The New York Times threatens legal action against OpenAI over intellectual property rights

The New York Times is considering legal action against OpenAI to protect its intellectual property rights. The Times is concerned that OpenAI’s ChatGPT, which uses the paper’s stories, is becoming a direct competitor. The use of large language models like ChatGPT raises questions about copyright infringement as they scrape internet data without permission. Other copyright holders have filed lawsuits against OpenAI and other AI companies. AI companies are likely to invoke the “fair use doctrine” as a defense, but legal experts believe it will be challenging in AI copyright disputes. The outcome of the lawsuits may be influenced by legal precedents such as the Google Books case and the Andy Warhol Foundation case.

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The New York Times is reportedly contemplating taking legal action against OpenAI to safeguard its intellectual property rights associated with its journalism. The newspaper has been engaged in negotiations with OpenAI, the developer of ChatGPT, to establish a licensing agreement in which OpenAI would pay the Times for incorporating its stories into its AI tools.

However, the discussions have become acrimonious, prompting the newspaper to consider legal recourse. The primary concern for the Times is that ChatGPT, an AI tool that answers questions using the Times’ original reporting, is becoming a direct competitor, potentially reducing the need for users to visit the paper’s website.

One factor exacerbating this apprehension is the proliferation of generative AI tools in search engines, with Microsoft, which has invested in OpenAI, deploying ChatGPT in its Bing search engine. The Times fears that the demand for its content could dwindle if users receive AI-generated answers based on the newspaper’s reporting. Large language models like ChatGPT extract data from various internet sources without permission, raising questions about the legality of this data collection. If OpenAI is found to have infringed on copyrights, federal law permits the destruction of the infringing articles upon resolution of the case.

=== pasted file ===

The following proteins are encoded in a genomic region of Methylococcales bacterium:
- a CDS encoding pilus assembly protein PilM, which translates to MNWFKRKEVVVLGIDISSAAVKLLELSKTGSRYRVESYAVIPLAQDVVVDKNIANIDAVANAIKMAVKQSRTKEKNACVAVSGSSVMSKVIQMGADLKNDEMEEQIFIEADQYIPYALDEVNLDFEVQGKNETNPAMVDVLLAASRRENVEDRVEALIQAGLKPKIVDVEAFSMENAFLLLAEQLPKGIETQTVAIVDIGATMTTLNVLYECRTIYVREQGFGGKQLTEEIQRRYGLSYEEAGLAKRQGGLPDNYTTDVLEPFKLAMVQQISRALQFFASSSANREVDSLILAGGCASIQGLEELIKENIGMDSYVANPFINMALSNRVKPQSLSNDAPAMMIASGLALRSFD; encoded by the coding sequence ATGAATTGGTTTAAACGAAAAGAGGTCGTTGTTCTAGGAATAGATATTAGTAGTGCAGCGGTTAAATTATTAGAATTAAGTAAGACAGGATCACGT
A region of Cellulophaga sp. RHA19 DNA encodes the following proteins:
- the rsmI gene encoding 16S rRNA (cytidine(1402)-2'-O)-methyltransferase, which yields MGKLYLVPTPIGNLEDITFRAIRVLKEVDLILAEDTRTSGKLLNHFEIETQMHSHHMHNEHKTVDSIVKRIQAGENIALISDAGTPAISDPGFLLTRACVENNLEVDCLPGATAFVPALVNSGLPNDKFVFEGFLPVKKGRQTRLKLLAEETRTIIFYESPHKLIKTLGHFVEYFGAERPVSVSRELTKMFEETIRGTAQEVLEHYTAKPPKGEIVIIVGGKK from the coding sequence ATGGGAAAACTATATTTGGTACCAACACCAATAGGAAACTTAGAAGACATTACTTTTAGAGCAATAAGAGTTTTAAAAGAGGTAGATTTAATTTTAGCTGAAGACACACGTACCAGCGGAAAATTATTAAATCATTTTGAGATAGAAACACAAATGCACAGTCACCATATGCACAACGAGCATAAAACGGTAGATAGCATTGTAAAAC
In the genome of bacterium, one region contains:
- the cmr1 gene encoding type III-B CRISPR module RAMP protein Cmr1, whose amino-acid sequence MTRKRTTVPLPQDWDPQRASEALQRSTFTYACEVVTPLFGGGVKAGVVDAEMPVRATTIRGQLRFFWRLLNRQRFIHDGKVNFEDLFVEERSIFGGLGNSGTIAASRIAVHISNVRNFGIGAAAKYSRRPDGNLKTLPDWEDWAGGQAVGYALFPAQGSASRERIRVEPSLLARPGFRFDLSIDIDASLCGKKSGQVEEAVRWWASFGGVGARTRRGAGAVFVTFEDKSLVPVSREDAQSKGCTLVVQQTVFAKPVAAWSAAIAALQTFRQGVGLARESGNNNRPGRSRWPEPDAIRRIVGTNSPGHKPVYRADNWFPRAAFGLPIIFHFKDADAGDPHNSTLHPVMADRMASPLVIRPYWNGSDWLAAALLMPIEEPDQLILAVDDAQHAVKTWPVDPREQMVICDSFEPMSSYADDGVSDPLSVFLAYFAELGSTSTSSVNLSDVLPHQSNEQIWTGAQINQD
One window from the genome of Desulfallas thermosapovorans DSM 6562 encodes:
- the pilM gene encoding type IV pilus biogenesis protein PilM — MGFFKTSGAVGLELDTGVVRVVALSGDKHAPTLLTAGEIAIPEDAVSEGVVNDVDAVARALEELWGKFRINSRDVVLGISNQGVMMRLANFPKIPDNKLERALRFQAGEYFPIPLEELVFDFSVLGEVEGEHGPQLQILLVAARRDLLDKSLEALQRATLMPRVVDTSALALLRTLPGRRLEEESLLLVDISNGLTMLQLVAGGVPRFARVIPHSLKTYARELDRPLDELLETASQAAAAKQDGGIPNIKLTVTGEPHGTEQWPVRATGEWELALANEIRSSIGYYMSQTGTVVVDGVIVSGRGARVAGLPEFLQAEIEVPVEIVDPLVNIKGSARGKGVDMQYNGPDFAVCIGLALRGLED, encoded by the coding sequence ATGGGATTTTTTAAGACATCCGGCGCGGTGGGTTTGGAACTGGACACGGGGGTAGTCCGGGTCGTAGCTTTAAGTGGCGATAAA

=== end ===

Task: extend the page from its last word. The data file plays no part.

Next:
Furthermore, violation of federal copyright law carries substantial penalties, with up to $150,000 in fines for each willful infringement. The Times’ discussions with OpenAI have occurred against the backdrop of reports that the newspaper will not participate in negotiations with technology firms over the use of its content in AI models, setting it apart from other media organizations. Executives at the Times have previously expressed concerns about protecting intellectual property rights, reader relationships, and the newspaper’s brand.

If the Times decides to pursue legal action, it would join other copyright holders who have filed lawsuits against AI companies. Comedian Sarah Silverman, for example, is part of a class-action lawsuit against OpenAI, claiming that ChatGPT ingested her memoir without permission. Similar copyright lawsuits have been directed at other generative AI companies, including Stability AI, which Getty Images have sued for training an AI model using unauthorized photos.

AI companies are anticipated to mount a defense citing the fair use doctrine, which permits using copyrighted material without permission in specific circumstances such as teaching, criticism, research, and news reporting. The outcome of these AI copyright disputes is expected to be influenced by two legal precedents: a 2015 federal appeals court ruling sanctioning Google’s digital scanning of books under fair use and a recent Supreme Court decision finding that Andy Warhol’s alterations to a photograph were not protected by fair use.

Lawyers for the New York Times argue that OpenAI’s use of the paper’s articles to generate news descriptions should not be considered fair use, as it risks replacing the Times’ coverage.